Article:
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South Korea was due Monday to pull out its last remaining workers from a factory zone in North Korea -- a rare symbol of cross-border cooperation now crippled by the stand-off on the Korean peninsula.
The move raises the prospect of the permanent closure of the Kaesong complex, the last point of contact between the two Koreas and a key source of income for Kim Jong-Un's isolated regime.
South Korean companies with factories at the site have expressed shock at the sudden evacuation, which saw 126 workers return on Saturday in dozens of vehicles loaded with assembled goods and other materials.
The roughly 50 people remaining -- mostly government employees who manage the site, as well as telecom and electrical engineers -- are due to cross back at about 0800 GMT on Monday, according to Seoul.
"We notified the North about the planned return of 50 people today but have not received approval from the North yet," Unification Ministry spokesman Kim Hyun-Seok told reporters.
But he noted that on Saturday North Korea had granted approval just 30 minutes before the workers were scheduled to depart.
Seoul announced on Friday that it had decided to pull all remaining employees from Kaesong after Pyongyang blocked access to the site and refused to open talks on restarting the stalled operations.
The complex is the victim of escalating tensions triggered by a nuclear test by the North in February, which has been followed by a series of bellicose threats of nuclear war and missile tests by Kim Jong-Un's regime.
South Korean Foreign Minister Yun Byung-Se told a forum in Seoul on Monday that "the window of dialogue is still open" on Kaesong, according to the South's Yonhap news agency.
"North Korea must understand that its missile and nuclear programmes are just an empty dream," Yun added.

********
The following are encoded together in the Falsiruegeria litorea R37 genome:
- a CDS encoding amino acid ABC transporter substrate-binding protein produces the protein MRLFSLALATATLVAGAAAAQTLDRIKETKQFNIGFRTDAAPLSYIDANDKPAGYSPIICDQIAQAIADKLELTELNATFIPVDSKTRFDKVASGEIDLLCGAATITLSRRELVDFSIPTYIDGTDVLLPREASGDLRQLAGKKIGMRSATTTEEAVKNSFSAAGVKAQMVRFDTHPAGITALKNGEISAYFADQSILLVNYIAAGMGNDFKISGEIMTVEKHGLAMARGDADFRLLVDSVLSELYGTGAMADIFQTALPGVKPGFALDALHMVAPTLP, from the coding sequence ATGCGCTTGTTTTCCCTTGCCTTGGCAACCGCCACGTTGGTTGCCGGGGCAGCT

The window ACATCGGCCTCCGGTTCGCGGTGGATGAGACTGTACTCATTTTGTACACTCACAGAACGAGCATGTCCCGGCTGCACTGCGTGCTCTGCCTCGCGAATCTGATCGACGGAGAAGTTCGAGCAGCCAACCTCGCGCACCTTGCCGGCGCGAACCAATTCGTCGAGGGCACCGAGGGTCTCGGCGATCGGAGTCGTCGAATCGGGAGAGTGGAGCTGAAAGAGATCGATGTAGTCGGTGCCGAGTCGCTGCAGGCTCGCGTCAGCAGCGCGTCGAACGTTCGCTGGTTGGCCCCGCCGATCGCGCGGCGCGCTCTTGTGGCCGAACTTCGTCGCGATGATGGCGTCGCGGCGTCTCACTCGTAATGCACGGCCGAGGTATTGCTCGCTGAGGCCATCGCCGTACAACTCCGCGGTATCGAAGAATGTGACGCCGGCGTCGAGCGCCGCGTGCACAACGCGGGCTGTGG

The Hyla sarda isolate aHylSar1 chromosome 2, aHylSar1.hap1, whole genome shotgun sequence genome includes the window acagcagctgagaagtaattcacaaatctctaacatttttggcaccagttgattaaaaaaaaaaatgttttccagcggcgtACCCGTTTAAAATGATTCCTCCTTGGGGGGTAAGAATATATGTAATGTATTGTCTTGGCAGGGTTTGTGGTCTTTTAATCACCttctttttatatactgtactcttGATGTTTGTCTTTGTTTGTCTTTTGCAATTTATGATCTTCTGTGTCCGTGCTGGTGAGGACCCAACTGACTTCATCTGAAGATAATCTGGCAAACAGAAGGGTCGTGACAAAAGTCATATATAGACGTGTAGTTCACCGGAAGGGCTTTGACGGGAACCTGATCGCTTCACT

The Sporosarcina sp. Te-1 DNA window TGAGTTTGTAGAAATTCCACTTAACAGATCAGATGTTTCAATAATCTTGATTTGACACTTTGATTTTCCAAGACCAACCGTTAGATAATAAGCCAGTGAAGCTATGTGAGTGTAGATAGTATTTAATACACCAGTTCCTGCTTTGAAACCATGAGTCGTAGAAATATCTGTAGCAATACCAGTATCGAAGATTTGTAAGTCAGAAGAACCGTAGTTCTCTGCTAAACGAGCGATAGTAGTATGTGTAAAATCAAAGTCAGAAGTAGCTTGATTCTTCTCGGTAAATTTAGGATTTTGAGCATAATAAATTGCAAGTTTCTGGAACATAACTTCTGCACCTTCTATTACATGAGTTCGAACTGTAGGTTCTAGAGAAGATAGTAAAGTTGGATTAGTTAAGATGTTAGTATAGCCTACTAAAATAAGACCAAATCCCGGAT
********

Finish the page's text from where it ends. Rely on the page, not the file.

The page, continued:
But some observers believe the shutting down of the complex would be permanent as the factory equipment there would fall into disrepair and the firms would soon lose their customers.
"Some people say that the complex may be reopened in a few weeks or months once the two sides hammer out a deal, but it's a ludicrous idea," said Yang Moo-Jin, a professor at the University of North Korean Studies in Seoul.
"Once the complex dies, the North will naturally deploy its troops back there, returning the military situation to the pre-Kaesong days. All the artillery units targeting Seoul will move closer to the border, which will surely heighten military tension," he told AFP.
Pyongyang, which has demanded the end of UN sanctions and a halt to all South Korea-US joint military exercises, announced on April 8 that it was pulling out its 53,000-strong workforce from Kaesong, angered by the South's mention of a "military" contingency plan to protect its staff at the site.
Established in 2004, the complex lies 10 kilometres (six miles) inside the North, which remains technically at war with the South after the 1950-53 Korean War was concluded with a ceasefire rather than a peace treaty.
The North on Monday renewed its own threat of "final and decisive" action on Kaesong if the situation worsens.
The pullout is "a cunning and mean-spirited trick aimed at passing blame to the North for the plight of the complex", said an editorial in the North's ruling communist party newspaper, the Rodong Sinmun.
"The enemy forces should know clearly that we, as warned already, will take any final decisive and crucial measures if they continue to try to aggravate the situation," it said.
Yonhap reported on Sunday that North Korea appeared to be preparing for a major live-fire military exercise on its west coast involving artillery units and air force jets.
Joint South Korea-US military drills which have angered the North are due to end on Tuesday.